To find this resource, go to your county website for the public library. Look for electronic books or e-books in the menu. BE SURE to have your library card number. It is a matter of setting up an account and downloading an application. The log in is the library you use and your card number becomes the password. Read the how-to narrative which includes a link to download the application described, for our library it is called Overdrive, and then, go to the section where they list the books and audio tapes and have at it. When I select a book, it gives me the choice to download into Overdrive or onto my Kindle. If you go to Overdrive, you read it on the browser, e.g. you click the book icon in the library account and it directs you to Overdrive where the book opens to the first page or the place you last read.  

Our library allows you to borrow 4 e-books at a time. If someone else is using, they have an option for you to place a hold, and they notify you by email once the book is available to read. If you have Kindle, you can also download the book into your Kindle book or onto the Kindle app using your Amazon account if you use Kindle application on a regular computer, iPad, or iPhone as I do. You don't have to have a Kindle book to use Kindle application.  The library lets you keep the e-book for a couple weeks, then it goes back. No late fees. You can often renew if someone else is not waiting for it.

I have found e-books especially handy for "best sellers" or quick reads that are hard to recycle to used bookstoresI traditionally buy hardbound reference books, favorite reads and children's books for my home library. I carry some of my hardbound reference books electronically on my iPad as well, such as Claire Schaeffer's Fabric Sewing Guide or Lonely Planet travel guides as they are too hefty to carry otherwise and I often need to look up particulars when I am in a store or traveling. Some hardbound books such as Little Red in the City by Ysolda Teague come with access to e-book automatically, allowing me to download patterns as I use them. These type of books provide errata and other electronic updates, internet response to requests for help with a project question. How do you find books? What do you think about e-books and the e-library?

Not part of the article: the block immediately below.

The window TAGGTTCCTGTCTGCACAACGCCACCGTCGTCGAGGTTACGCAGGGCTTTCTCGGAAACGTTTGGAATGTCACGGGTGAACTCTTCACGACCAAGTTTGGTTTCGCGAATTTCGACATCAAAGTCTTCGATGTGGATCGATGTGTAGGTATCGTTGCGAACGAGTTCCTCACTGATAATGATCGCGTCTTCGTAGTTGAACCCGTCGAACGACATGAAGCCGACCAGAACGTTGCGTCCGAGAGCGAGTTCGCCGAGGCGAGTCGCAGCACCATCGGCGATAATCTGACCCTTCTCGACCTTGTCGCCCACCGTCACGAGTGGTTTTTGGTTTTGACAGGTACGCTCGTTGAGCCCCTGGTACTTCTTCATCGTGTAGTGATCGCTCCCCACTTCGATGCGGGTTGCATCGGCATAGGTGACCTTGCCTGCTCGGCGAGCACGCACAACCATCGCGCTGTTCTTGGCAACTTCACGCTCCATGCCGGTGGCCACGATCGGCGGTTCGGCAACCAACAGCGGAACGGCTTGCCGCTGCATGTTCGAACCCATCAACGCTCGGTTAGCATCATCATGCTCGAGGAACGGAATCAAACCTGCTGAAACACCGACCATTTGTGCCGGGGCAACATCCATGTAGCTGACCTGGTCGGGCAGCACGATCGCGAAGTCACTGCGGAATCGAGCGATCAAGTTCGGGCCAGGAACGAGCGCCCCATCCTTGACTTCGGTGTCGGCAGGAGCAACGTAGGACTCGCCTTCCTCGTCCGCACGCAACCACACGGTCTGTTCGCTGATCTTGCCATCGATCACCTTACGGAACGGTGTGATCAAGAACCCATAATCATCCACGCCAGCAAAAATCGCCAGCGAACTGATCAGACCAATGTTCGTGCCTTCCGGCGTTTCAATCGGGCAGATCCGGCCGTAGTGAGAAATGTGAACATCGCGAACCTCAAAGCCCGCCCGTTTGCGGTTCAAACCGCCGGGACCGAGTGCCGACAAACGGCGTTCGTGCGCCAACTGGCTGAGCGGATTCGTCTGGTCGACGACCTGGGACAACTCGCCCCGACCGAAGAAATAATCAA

I find good books through my book club, the library ebook newsletter which has information on new books as well as I use their sorting mechanism to narrow down genres. I also have taken the time to make a Goodreads account, (another free online application), by providing the account with books I have read, it is able to offer suggestions of other books I might enjoy. Goodreads also has a newsletter. I can find my more literary girlfriends on Goodreads and follow them and others that select books I like to get more ideas on books to read. Amazon has lists of books such as New York Times best sellers and Edgar Awards, as well as lists made up by followers. Just last week, Colette, a favorite sewist blog started a monthly book club (the book was the Forgotten Seamstress, a great quick read that was available electronically).  

 Have fun, explore, write or call me if you need help doing this and you too will find a whole new love for the library! If you have a toddler, remember, audio books while driving or caretaking or stash a book in the only private sanctuary...the bathroom.